Thursday 14 August 2014 

Virat Kohli - A Number 11 Batting At Four?

Virat Kohli departs
Virat Kohli has endured a terrible time with the bat in England
© REUTERS / Action Images
 

When Virat Kohli conquered his demons with a century in Australia, the only one the Indians managed on that wretched tour in 2011, he was almost immediately earmarked as India’s next number four, a place that before him was occupied for 20 years by the best number four the cricketing world had ever seen.

You wouldn’t want to follow up on an act like that, but such is the curse of great talent. The wars you wage are always bigger, much bigger.

India’s best batsman right now is waging one such war in England in a series where he has been so bad, you would think he was batting with a stump instead of a bat.

Such has been his touch Indians are used to, they believed he could still score either side of the wicket with nothing more than a stump.

Virat Kohli averages 13.5 in eight innings this series, lower than that of Mohammed Shami. Even Bhuvneshwar Kumar, India’s potential bowling all-rounder, has scored more than twice his tally of 108 runs with a highest score of just 39.

However, the most alarming stat that most people do not pay attention to is the number of balls faced in eight innings: 216. Even Ravindra Jadeja has faced more deliveries than that. Virat Kohli has two more innings to repair those stats, as much for his own sake, as for the sake of the team.

He is a proud cricketer and these numbers will give him nightmares for years to come if he doesn’t conquer them on these very shores.

There is a distinct pattern in all of Kohli’s dismissals. Adjudged LBW once, lost his off-stump shouldering arms once and caught in the slips or by the wicket-keeper - that has been Kohli’s sorry tale.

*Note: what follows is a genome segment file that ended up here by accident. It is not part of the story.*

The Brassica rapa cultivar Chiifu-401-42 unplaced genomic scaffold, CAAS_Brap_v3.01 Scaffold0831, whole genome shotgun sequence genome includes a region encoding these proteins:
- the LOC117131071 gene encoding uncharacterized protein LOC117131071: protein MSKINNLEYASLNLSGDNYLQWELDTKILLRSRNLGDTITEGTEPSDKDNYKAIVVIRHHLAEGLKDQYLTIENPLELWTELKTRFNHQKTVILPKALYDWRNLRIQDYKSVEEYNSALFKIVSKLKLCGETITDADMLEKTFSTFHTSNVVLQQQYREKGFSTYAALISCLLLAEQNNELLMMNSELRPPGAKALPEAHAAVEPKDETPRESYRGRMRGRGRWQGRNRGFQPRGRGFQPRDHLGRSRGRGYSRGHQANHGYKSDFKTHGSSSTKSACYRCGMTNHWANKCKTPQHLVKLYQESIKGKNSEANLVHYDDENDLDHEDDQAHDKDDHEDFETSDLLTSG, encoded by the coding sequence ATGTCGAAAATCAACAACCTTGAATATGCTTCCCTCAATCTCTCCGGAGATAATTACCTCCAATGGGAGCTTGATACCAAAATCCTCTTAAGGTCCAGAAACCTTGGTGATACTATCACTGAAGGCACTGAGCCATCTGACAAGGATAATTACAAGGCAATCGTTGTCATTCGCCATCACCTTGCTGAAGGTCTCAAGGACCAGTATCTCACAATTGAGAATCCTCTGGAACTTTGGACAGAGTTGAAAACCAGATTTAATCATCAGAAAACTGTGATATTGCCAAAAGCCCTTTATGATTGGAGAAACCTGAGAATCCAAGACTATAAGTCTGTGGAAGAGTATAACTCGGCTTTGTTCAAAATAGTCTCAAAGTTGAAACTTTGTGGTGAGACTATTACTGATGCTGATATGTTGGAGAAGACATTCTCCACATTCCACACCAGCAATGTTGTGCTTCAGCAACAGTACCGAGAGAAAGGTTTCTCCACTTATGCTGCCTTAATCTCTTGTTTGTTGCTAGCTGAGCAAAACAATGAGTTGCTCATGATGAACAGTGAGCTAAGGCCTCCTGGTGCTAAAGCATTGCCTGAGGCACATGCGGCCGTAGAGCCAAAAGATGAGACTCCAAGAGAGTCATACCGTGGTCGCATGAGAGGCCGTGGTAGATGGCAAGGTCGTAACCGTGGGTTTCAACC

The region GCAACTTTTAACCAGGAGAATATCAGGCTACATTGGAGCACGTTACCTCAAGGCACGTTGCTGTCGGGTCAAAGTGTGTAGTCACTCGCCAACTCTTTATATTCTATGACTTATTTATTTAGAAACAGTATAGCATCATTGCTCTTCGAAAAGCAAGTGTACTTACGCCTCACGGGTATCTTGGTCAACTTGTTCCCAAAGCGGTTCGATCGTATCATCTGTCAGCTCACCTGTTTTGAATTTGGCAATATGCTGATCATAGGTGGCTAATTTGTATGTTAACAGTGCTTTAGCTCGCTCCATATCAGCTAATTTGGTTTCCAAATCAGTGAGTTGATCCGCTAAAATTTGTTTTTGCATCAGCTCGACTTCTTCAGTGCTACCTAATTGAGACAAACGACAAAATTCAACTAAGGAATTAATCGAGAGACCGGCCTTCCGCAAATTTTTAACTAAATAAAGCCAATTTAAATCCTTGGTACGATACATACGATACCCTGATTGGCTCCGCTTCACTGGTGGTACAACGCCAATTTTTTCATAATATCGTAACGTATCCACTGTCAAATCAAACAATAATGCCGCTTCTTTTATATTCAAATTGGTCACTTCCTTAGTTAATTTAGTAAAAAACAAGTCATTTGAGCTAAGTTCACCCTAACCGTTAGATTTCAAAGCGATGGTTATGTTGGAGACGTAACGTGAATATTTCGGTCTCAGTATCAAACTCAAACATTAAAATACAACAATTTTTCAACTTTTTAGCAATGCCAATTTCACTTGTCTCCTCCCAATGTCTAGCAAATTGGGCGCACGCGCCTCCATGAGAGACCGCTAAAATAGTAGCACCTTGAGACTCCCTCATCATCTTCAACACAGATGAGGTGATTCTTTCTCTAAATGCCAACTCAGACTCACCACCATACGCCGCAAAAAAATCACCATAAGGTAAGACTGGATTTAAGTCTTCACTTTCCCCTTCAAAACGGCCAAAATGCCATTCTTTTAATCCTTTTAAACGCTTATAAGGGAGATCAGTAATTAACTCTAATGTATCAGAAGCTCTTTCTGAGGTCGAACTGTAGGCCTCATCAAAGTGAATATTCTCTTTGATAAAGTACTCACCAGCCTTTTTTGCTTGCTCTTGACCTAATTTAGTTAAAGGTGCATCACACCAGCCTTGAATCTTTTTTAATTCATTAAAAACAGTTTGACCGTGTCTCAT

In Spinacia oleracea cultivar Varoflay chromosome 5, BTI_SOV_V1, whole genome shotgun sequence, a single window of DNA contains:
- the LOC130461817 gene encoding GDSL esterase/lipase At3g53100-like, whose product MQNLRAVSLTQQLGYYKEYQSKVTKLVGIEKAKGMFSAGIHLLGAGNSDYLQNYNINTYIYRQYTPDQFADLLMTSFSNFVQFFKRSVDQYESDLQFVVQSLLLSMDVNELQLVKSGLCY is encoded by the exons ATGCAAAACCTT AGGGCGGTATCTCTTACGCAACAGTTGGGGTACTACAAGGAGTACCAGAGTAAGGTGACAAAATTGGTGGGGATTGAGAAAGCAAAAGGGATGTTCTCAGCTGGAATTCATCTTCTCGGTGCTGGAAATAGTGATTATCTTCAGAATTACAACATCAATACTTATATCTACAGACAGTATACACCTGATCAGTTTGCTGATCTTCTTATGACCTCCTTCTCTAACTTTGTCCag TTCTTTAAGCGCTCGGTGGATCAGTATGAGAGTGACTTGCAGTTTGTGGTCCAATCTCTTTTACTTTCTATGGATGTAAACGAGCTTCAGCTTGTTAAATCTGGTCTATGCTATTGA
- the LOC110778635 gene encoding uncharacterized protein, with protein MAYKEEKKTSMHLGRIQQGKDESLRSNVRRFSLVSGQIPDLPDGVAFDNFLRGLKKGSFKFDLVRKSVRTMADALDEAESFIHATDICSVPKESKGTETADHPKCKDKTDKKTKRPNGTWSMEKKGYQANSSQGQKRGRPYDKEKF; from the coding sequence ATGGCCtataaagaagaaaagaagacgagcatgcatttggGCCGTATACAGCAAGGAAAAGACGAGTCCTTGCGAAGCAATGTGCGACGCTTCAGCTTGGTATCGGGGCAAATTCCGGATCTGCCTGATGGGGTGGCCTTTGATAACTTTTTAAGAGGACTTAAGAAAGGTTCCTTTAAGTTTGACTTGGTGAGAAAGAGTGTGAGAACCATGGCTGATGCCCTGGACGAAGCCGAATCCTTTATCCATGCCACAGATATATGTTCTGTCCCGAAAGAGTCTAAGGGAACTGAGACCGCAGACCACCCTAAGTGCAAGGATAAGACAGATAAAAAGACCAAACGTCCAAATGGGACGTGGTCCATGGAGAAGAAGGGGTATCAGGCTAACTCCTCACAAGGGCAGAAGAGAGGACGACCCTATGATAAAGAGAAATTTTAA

That happens only when a batsman isn’t really assured or tight enough in the corridor of uncertainty.

Kohli is perhaps the best driver of the ball in the game. He is one of the few Indian players whose back-foot play is just as sound as the front-foot play.

Yet, he is being fidgety, nicking at balls he had no business dealing with, pushing at deliveries he should have been let go with utter indifference.

James Anderson has had his number in the last few Tests and rightly so, because Anderson pulls exactly the aces that intimidate cricketers short of runs, balls that pitch in the corridor and move either way.

This is Virat Kohli's first full tour to England in the playing XI and definitely not his last. He has been seen practicing hard in the nets, although, the timing has been awry even against the Indian pacers in the nets.

However, the one thing Kohli shouldn’t forget is that India needs him to spend time on the field as much as they would need him to score runs.

Time in Test matches, is as essential a commodity as runs, sometimes more so. Perhaps he has to take a leaf out of his predecessor’s book, that wonderful tale specifically, of his double-century in Australia scored without a single cover drive.

If Sachin Tendulkar could manage it against a high quality pace attack, Virat Kohli can do the same, making the bowlers bowl more to him, on his legs, an area where he can whip the balls all day long with disdain.

© Cricket World 2014

Fixtures & Results

9th-13th July: 1st Test, Trent Bridge, Nottingham
India 457 & 391-9 dec. (Binny 78) drew with
England 496 (Root 154no, Anderson 81)
17th-21st July: 2nd Test, Lord's, London
India 295 & 342 (Vijay 95, Jadeja 68) beat
England 319 & 223 (Sharma 7-74) by 95 runs
27th-31st July: 3rd Test, The Ageas Bowl, Southampton
England 569-7 dec. & 205-4 dec. beat
India 330 & 178 (Ali 6-67) by 266 runs
7th-11th August: 4th Test, Emirates Old Trafford, Manchester
England 367 (Root 77, Buttler 70) beat
India 152 & 166 by an innings & 54 runs
15th-19th August: 5th Test, The Kia Oval, London
England 486 (Root 149no, Cook 79) beat
India 148 & 94 by an innings & 244 runs
25th August: 1st ODI, Bristol
Match abandoned without a ball being bowled due to rain
27th August: 2nd ODI, SWALEC Stadium, Cardiff
India 304-6 (Raina 100, Woakes 4-52) beat
England 161 (Jadeja 4-28) by 133 runs (D/L)
30th August: 3rd ODI, Trent Bridge, Nottingham
India 228-4 (Rayudu 64no) beat
England 227 (Cook 44) by six wickets
2nd September: 4th ODI, Edgbaston, Birmingham
India 212-1 (Rahane 106, Dhawan 97no) beat
England 206 (Moeen Ali 67) by nine wickets
5th September: 5th ODI, Headingley, Leeds
England 294-7 (Root 113, Buttler 49) beat
India 253 (Jadeja 87) by 41 runs
7th September: T20I, Edgbaston, Birmingham
England 180-7 (Morgan 71, Hales 40)
India 177-5 (Kohli 66) by three runs